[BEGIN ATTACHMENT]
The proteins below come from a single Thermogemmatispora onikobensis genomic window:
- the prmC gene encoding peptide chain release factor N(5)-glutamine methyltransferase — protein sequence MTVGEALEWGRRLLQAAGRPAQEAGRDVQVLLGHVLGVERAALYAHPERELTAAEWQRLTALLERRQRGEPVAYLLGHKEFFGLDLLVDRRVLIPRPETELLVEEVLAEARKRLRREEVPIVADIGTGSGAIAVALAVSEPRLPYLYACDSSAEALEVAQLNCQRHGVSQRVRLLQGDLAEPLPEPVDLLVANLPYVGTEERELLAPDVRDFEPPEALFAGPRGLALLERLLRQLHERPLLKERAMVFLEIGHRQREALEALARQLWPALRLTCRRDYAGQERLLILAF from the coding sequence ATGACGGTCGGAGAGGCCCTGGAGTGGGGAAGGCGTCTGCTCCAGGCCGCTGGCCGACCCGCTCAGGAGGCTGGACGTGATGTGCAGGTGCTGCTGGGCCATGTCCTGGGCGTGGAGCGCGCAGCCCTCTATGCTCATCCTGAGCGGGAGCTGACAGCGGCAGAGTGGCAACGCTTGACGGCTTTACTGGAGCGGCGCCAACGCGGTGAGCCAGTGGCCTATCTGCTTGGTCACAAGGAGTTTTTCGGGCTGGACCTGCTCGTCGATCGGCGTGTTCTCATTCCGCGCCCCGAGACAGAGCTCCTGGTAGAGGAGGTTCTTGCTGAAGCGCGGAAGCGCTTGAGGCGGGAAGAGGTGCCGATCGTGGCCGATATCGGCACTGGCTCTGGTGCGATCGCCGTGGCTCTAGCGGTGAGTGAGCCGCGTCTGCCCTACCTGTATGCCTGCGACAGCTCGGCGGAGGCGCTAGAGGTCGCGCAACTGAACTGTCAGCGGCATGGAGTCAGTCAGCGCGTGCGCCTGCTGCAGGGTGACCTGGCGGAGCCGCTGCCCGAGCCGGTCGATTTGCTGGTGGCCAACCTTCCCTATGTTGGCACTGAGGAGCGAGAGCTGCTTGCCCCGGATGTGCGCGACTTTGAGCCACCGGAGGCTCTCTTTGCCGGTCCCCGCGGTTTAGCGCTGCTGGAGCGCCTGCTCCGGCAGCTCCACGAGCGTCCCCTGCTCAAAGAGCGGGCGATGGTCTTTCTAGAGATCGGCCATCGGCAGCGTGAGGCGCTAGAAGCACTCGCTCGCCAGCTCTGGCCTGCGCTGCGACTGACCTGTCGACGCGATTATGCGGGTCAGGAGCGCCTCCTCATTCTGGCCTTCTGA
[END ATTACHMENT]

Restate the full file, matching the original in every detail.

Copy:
The proteins below come from a single Thermogemmatispora onikobensis genomic window:
- the prmC gene encoding peptide chain release factor N(5)-glutamine methyltransferase — protein sequence MTVGEALEWGRRLLQAAGRPAQEAGRDVQVLLGHVLGVERAALYAHPERELTAAEWQRLTALLERRQRGEPVAYLLGHKEFFGLDLLVDRRVLIPRPETELLVEEVLAEARKRLRREEVPIVADIGTGSGAIAVALAVSEPRLPYLYACDSSAEALEVAQLNCQRHGVSQRVRLLQGDLAEPLPEPVDLLVANLPYVGTEERELLAPDVRDFEPPEALFAGPRGLALLERLLRQLHERPLLKERAMVFLEIGHRQREALEALARQLWPALRLTCRRDYAGQERLLILAF from the coding sequence ATGACGGTCGGAGAGGCCCTGGAGTGGGGAAGGCGTCTGCTCCAGGCCGCTGGCCGACCCGCTCAGGAGGCTGGACGTGATGTGCAGGTGCTGCTGGGCCATGTCCTGGGCGTGGAGCGCGCAGCCCTCTATGCTCATCCTGAGCGGGAGCTGACAGCGGCAGAGTGGCAACGCTTGACGGCTTTACTGGAGCGGCGCCAACGCGGTGAGCCAGTGGCCTATCTGCTTGGTCACAAGGAGTTTTTCGGGCTGGACCTGCTCGTCGATCGGCGTGTTCTCATTCCGCGCCCCGAGACAGAGCTCCTGGTAGAGGAGGTTCTTGCTGAAGCGCGGAAGCGCTTGAGGCGGGAAGAGGTGCCGATCGTGGCCGATATCGGCACTGGCTCTGGTGCGATCGCCGTGGCTCTAGCGGTGAGTGAGCCGCGTCTGCCCTACCTGTATGCCTGCGACAGCTCGGCGGAGGCGCTAGAGGTCGCGCAACTGAACTGTCAGCGGCATGGAGTCAGTCAGCGCGTGCGCCTGCTGCAGGGTGACCTGGCGGAGCCGCTGCCCGAGCCGGTCGATTTGCTGGTGGCCAACCTTCCCTATGTTGGCACTGAGGAGCGAGAGCTGCTTGCCCCGGATGTGCGCGACTTTGAGCCACCGGAGGCTCTCTTTGCCGGTCCCCGCGGTTTAGCGCTGCTGGAGCGCCTGCTCCGGCAGCTCCACGAGCGTCCCCTGCTCAAAGAGCGGGCGATGGTCTTTCTAGAGATCGGCCATCGGCAGCGTGAGGCGCTAGAAGCACTCGCTCGCCAGCTCTGGCCTGCGCTGCGACTGACCTGTCGACGCGATTATGCGGGTCAGGAGCGCCTCCTCATTCTGGCCTTCTGA